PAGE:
Today’s tip is all about setting good boundaries for your business. More specifically, I’m talking about determining parameters for things that have the potential to eat up your time like social media, emails, and appointments. Especially if you’re in a position where you work from home, there is no one there to tell you when to clock in and clock out each day. It’s totally possible to end up working all night and waking up the next morning completely exhausted. I’ve actually been in that position many a night, which is why I strongly rely on my office hours to keep the time I’ve allotted for work separate from the time that belongs to my family.
Now I know this sounds ridiculously basic to those of y’all who have been in business for years, but I cannot stress enough how drastically setting solid office hours and adhering to them has changed my life! In many ways, I feel like I was able to take back hours of my day I used to spend worrying about a project or working late.
I spent the first six months with b is for bonnie working whenever I could, day or night. After my husband and I got married and moved to South Carolina, I spent many nights working on project proposals or logo mockups on the couch while he watched a movie. I’m also ashamed to admit that I was that crazy workaholic business owner who lay in bed at night thinking of a client’s branding project or a new print design to add to the shop. It also wasn’t out of character for me to hop out of bed in the dead of night to answer emails that were weighing on my mind. Can you imagine how insane my clients must’ve thought I was when they woke up to an email from me sent at 3 AM the night before?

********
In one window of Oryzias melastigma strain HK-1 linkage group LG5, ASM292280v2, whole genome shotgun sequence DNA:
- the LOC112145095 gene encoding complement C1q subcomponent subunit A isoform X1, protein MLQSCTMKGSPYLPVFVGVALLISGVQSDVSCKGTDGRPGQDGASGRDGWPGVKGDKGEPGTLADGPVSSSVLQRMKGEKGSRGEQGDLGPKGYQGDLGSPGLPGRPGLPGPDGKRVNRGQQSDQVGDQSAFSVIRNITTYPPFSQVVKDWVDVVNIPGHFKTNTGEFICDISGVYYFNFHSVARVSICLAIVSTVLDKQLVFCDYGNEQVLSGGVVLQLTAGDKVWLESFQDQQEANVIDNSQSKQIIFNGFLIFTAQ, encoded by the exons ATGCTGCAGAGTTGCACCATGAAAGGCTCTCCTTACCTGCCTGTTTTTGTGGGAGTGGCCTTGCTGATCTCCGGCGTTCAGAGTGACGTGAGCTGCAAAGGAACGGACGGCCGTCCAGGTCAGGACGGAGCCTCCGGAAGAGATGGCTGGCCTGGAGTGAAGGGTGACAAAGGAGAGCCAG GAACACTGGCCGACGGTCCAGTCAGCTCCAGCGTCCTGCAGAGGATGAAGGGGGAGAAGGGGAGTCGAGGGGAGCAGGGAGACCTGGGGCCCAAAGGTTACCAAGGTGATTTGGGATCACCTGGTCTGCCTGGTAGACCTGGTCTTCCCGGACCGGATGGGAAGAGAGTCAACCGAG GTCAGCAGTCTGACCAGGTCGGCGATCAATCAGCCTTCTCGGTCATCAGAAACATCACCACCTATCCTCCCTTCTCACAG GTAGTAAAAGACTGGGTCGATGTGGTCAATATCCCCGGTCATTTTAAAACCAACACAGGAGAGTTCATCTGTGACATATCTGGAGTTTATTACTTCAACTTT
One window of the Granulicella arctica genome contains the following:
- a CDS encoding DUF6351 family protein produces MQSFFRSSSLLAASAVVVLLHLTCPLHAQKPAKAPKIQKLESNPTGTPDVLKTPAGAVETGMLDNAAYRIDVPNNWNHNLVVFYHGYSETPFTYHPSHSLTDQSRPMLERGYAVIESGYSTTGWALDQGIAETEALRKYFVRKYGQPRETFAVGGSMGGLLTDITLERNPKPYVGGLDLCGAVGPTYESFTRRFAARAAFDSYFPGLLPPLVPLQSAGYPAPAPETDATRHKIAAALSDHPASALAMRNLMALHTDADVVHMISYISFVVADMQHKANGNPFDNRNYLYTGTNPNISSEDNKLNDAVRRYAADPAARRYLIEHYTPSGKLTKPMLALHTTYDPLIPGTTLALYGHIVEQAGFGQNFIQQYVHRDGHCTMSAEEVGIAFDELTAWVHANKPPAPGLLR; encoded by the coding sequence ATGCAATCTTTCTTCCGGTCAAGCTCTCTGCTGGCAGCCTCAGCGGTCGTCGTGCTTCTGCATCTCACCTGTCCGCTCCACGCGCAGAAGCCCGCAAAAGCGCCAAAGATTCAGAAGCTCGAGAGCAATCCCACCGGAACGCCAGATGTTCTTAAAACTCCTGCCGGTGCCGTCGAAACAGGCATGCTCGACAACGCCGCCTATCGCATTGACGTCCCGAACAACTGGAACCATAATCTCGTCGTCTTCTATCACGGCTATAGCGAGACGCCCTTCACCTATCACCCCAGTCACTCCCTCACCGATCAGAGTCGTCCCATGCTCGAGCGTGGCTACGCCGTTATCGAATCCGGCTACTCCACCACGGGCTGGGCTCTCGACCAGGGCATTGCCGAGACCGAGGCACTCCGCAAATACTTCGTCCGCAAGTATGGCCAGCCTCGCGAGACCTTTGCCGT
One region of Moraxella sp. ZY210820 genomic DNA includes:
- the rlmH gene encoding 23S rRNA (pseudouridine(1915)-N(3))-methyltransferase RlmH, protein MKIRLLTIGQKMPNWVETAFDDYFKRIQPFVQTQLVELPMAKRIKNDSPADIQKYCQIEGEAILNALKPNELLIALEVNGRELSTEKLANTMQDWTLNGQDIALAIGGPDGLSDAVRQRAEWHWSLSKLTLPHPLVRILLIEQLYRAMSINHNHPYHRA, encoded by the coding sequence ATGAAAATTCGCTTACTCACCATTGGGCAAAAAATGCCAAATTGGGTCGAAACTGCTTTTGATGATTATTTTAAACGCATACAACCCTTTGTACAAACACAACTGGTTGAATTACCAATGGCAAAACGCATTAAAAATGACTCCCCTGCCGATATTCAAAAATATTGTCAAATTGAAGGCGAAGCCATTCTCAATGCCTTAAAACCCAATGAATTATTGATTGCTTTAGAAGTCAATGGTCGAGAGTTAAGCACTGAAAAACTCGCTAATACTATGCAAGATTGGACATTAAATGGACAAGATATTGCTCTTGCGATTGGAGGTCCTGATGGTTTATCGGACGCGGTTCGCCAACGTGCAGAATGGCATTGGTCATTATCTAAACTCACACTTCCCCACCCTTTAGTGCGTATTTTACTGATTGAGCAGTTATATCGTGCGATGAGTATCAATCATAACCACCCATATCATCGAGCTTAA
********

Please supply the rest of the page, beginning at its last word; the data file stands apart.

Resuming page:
I knew in the back of my mind that this routine could not keep up for long. When you’re working too doggedly, too hard or losing sleep over a project, it will inevitably catch up with you and negatively affect your work. My mornings in the studio would start off groggily as I tried to recover from a primarily sleepless night and I simply wasn’t being the best version of myself. It wasn’t fair to my clients, my husband or myself to work late into the night or spend weekends catching up on my workload.
Enter office hours. I first posted them on my business Facebook page and truly took them to heart. Instead of working myself into the ground around the clock, I now had a specific set of hours each day to work my hardest, throw my heart into what stood in front me, and then rest. From 9 AM to 4:30 PM EST Monday through Friday, you can find me in the studio working hard, answering emails or chatting with clients. From about 4:30 to 5:00 PM, I sign out of my email and prepare blog content or promotional materials for our social media channels. Then it’s off to walk the dog or start getting dinner ready as I catch up with my husband!
Want to get your evenings back and return to a semi-normal sleep schedule? Here’s my advice: set office hours, make them visible and stick to them. Personally, being an 8-5 gal doesn’t work for my schedule, so I adapted a set of office hours that fits into my daily routine easily. Find a time frame that is realistic and sustainable for you and then make it known!